Bridge West CannaBlog
“Tax Refund Opportunities for Qualified Improvement Property (QIP) Expenditures”
by Jim Marty, CEO, CVA, and Founder of Bridge West CPAs and Advisors to the Cannabis Industry and Corey Edmunds, Principal at Boeckermann Grafstrom & Mayer, CPAs and Advisors, and parent company of Bridge West.
In a series of sweeping legislative actions passed by Congress this spring in response to the COVID-19 pandemic, the 2020 Coronavirus Aid, Relief, and Economic Security Act (”CARES Act”) was signed into law on Mach 27, 2020, by President Trump. The CARES Act includes a provision that allows most businesses to claim 100% bonus depreciation for Qualified Improvement Property (QIP). This provision is retroactive, and it applies to any QIP placed in service after Dec. 31, 2017. QIP is defined as any improvement to an interior portion of a building that is nonresidential real property as long as the improvement is made after the building is first placed in service. However, improvements related to the enlargement of a building, an elevator or escalator, or the internal structural framework are outside of the definition of QIP.
When the 2017 Tax Cuts and Jobs Act (”TCJA”) was originally drafted, a general 15-year recovery period was intended for QIP so that these improvement costs would be eligible for 100% bonus depreciation. However, that specific recovery period was not reflected in the statutory language of the TCJA. Thus, under TCJA, QIP fell into the 39-year recovery period for nonresidential real property and was ineligible for 100% bonus depreciation. Under the CARES act, now QIP expenditures made for nonresidential building improvements can be written-off in the year the expenditures were made rather than over a 39-year period.
What does this mean for the cannabis industry?
For companies that grow and sell hemp, there is an immediate opportunity to claim additional bonus depreciation relating to QIP expenditures made in 2018 and 2019. Independent real estate lessors that lease space to cannabis companies should also be able to take advantage of immediate expensing of QIP expenditures. The present value of the net after-tax cash flows will be significant when taking 100% bonus in the current year compared to depreciating these expenditures over the next 39 years. Unfortunately, for companies that are subject to IRC Code Section 280E, the technical correction under the Cares Act does not result in an immediate tax savings as their expensing options are limited.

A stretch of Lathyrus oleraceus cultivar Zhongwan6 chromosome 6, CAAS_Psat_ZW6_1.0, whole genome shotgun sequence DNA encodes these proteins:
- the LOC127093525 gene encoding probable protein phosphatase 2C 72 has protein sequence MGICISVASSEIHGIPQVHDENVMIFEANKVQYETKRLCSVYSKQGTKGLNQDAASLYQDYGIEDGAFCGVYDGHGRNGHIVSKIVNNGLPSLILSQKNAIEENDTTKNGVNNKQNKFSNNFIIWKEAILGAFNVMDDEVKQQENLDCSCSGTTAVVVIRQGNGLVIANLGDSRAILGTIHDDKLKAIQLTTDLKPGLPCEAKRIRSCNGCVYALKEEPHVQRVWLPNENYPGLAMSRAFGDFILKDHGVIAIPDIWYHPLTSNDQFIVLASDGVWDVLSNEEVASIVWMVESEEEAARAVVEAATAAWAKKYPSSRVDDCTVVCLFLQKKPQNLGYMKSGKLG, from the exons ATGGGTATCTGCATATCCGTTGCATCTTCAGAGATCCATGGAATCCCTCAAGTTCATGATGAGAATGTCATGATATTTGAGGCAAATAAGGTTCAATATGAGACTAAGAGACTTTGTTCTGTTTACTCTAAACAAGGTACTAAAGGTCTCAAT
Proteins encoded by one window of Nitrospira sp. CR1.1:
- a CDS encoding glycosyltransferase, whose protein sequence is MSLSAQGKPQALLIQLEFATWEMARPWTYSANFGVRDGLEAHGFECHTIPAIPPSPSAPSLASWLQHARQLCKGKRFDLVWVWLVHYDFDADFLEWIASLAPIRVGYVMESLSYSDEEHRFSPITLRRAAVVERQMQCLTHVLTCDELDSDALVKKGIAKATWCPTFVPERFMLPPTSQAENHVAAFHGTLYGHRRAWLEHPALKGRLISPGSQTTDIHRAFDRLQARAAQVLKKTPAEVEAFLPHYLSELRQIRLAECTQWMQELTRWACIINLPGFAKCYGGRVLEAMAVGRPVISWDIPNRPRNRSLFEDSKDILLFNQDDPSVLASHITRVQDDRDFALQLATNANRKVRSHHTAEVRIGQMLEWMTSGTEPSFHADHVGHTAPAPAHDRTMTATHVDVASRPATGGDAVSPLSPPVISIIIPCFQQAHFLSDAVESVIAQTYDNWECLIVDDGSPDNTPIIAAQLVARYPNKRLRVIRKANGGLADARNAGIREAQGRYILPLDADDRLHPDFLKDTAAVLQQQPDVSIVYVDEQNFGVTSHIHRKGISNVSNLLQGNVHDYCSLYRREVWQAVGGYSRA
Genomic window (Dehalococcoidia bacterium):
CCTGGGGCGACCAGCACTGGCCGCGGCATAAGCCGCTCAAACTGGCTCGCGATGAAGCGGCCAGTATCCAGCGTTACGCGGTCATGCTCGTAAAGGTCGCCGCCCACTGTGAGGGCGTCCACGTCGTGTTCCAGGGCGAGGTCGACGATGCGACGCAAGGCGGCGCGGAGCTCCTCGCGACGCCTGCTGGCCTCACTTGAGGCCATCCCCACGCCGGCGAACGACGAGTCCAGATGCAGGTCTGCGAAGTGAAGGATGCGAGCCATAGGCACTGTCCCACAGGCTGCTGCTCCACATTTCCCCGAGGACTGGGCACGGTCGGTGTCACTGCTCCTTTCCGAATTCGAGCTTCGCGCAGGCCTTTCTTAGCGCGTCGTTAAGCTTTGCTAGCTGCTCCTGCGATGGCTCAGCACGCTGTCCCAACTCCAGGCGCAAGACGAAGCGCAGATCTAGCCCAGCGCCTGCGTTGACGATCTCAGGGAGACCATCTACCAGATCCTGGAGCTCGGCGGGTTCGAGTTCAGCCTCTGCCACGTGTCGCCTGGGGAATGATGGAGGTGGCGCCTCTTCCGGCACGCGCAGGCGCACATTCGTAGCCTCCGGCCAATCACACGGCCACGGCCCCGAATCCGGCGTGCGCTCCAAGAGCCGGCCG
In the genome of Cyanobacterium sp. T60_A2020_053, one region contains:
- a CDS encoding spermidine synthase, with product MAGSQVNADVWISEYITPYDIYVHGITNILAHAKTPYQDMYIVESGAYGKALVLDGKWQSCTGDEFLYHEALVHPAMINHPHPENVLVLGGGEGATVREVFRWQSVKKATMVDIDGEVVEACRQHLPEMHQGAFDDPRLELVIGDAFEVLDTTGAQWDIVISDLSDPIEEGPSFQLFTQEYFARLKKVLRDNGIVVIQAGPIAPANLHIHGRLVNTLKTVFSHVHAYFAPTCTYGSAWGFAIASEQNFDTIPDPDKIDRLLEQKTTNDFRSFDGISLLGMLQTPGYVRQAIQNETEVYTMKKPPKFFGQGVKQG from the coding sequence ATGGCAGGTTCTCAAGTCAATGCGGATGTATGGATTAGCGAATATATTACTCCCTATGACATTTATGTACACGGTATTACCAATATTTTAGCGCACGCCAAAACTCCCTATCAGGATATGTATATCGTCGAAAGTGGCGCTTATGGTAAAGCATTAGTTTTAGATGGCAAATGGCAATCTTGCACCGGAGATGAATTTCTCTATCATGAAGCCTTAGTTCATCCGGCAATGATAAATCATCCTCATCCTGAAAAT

In any event, the bar is now raised for these lucrative expensing provisions and the cost of deferring these deductions over a 39-year period will result in the loss of immediate tax savings. We are hopeful to see a favorable court case or private letter ruling so that all cannabis companies can benefit from this great tax saving opportunity.
The IRS has provided several options to claim this benefit immediately so all qualifying businesses should review their 2018 and 2019 tax returns to see if there is an opportunity to expense these QIP expenditures and save tax dollars today.
In this ever-changing world of cannabis taxation, the Bridge West team understands the tax and accounting issues facing the industry. We are proud to provide the best possible solutions to our valued cannabis and hemp clients throughout the country.
If you have any questions and would like to learn more about any items in this article, please contact Jim Marty, CPA, CVA, the CEO and Founder of Bridge West at firstname.lastname@example.org or 303-651-0304 and Corey Edmunds, CPA, MBT, Principal of Boeckermann Grafstrom & Mayer, the parent company of Bridge West, at email@example.com or 651-287-6314. You can also contact us and schedule a call with a member of the Bridge West Leadership Team at your convenience.